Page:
Belief. Freedom. Conscience. Who Cares?
by Maria Grizzetti
To experience the blossoms of spring in New York is to be surprised that such extraordinary beauty could exist in a city so full of grime and chaos. Among the noise and the constant attention-seeking, innocence-stealing panoramas of marketing mania, all over this town glorious blossoms have emerged in the last days — and each new bloom holds a secret lesson, eliciting an appreciation born of sensitivity and surprise.
The connection between blossoms and belief is admittedly not a linear one; it is ensconced and remote. In spite of my particularly sensitive predisposition to noticing details and drawing subjective inferences, the more objective case can be made that sensitivity is a portal to seeing the hidden with particular clarity. Here is where we can begin to draw the connection between flowers and the resilience of belief, between freedom and conscience.
Ask a random sampling of young people what they believe ‘freedom’ is, and they will give you a subjective response that divulges a myriad of opinions and viewpoints. Add to the question by asking them for the meaning of ‘conscience, ‘and the same happens. Put the two together under the banner of belief, and you will find yourself in a jungle of confusion with no compass or exit strategy.
The modern (and ever ancient) fact that some hold certain beliefs so strongly, and such convinced beliefs, opens the door to a new battleground of ideas, albeit on modern questions, and in modern terms and often equivocal language.
It is consistent that in our society, perhaps among the most pluralistic of modern societies, we engage in such strong ideological debates. This is a sign that religion and the primacy of the right to hold on to one’s personal dictates of conscience are not dead, but actually fighting for life. A leading, though not exclusive indicator of life, is its persistent willingness to survive. In the normal course of human development, the will to live, to flourish, to develop, to hope enough to believe, is indicative of health. When weakness, illness, or aging set in, the body’s own defenses–spiritual, physical and mental– weaken.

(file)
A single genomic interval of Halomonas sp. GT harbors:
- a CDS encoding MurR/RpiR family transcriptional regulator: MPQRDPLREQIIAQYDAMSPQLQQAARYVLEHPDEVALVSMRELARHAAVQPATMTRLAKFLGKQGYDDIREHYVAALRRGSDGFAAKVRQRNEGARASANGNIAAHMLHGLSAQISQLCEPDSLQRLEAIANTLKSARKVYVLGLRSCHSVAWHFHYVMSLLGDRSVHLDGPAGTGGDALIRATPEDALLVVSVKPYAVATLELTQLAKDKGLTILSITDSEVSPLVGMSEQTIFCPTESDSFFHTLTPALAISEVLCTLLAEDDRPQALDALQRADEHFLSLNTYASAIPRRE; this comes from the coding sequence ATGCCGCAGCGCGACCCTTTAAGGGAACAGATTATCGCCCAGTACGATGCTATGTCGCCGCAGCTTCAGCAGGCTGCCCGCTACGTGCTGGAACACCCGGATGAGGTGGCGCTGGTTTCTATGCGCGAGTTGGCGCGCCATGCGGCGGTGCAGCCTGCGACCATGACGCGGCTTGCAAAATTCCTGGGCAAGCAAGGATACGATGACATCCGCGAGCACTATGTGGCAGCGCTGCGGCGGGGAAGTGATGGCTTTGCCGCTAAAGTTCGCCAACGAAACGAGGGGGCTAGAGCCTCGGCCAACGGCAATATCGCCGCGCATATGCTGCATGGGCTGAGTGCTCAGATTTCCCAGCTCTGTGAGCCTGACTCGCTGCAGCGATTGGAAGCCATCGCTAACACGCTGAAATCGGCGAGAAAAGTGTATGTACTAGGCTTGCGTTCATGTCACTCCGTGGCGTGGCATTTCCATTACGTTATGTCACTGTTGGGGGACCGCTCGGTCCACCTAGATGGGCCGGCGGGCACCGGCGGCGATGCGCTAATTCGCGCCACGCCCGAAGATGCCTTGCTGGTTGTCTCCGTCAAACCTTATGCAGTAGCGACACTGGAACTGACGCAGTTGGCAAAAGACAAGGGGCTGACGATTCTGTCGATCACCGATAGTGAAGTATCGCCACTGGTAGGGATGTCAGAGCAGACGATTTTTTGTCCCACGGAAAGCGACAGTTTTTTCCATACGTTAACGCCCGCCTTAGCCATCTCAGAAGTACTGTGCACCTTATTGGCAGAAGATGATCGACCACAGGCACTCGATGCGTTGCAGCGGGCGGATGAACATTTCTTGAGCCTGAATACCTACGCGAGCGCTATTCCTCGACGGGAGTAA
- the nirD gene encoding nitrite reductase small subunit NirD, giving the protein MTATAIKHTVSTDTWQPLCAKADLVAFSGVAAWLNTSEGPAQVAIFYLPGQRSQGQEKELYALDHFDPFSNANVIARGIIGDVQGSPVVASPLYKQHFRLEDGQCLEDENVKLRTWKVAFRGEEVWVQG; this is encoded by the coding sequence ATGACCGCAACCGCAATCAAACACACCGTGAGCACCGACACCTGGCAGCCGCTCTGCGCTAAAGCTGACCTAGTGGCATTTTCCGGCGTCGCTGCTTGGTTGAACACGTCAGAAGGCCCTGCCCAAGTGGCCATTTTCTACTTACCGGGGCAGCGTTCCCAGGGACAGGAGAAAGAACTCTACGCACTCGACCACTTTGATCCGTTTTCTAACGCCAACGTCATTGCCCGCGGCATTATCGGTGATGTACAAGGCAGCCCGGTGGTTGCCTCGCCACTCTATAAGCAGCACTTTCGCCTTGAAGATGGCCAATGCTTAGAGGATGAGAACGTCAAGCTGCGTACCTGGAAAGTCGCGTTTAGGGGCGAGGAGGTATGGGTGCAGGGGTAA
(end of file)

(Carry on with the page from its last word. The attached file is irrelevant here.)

For a parallel image, we can return to the flowers. In a place like New York, blossoms emerge from buds and thrive on trees whose roots are subject to constant assault. Walking down a city street one sees trash bags piled high against a magnificent magnolia in full bloom, arching across more trash bags, and anchored in a dirt bed that looks like a dumping ground for every imaginable form of waste. In this stark contrast of purity and filth, we might well see reflected the juxtaposition of the fight for principled belief and the modern opposition against it. There actually is a fairy-tale ending; blossoms emerge victorious. It may take a sensitive soul to perceive this parallel, but I do believe in the universal and innately human potential for this sensibility.
In our culture, no belief battles are more often fought than those dealing with ethical issues. Most of those debates revolve around strongly held convictions, substantiated in empirically observable fact that is often conveniently denied. The sum of this confusion is that the more ethical issues surface in public debate, the more heated and contentious the debates will be. I hold this to be a good thing. Fundamentally, we (hopefully) operate on the lasting and sustaining conviction that the Truth will set us free. For this conviction, and the powerful conversion it can effect through our example, the sacrificial gift of one’s own comfort in the face of ridicule and misunderstanding is a meager offering.
Belief is a modern and rational proposition. It is a sign of life, a sign of interior freedom, a sign of a healthy society, and contrary to the glaring signs of the times, it is deeply attractive. Our public witness to what we believe says that some things are so precious, so important, that by necessity they require a response, a cohesive and strong advocacy, a persistent, intelligent and definitive defense.
Freedom of conscience is the primary and paramount issue at the heart of current cultural debates. To defend the freedom of individuals to profess and exercise their own religious convictions is a critical priority if our society is to be truly free. There is no greater shackle to freedom than subjective indifference.
It is doubtful we will ever reach the point where no one cares. And by contrary analysis, insofar as we truly care, we are free.
I received this lesson on the resilience of belief, on the primacy of freedom and on the power of conscience, in part, from the blooming magnolia tree at the intersection of grime and paradise.
You may reach Maria Grizzetti at email@example.com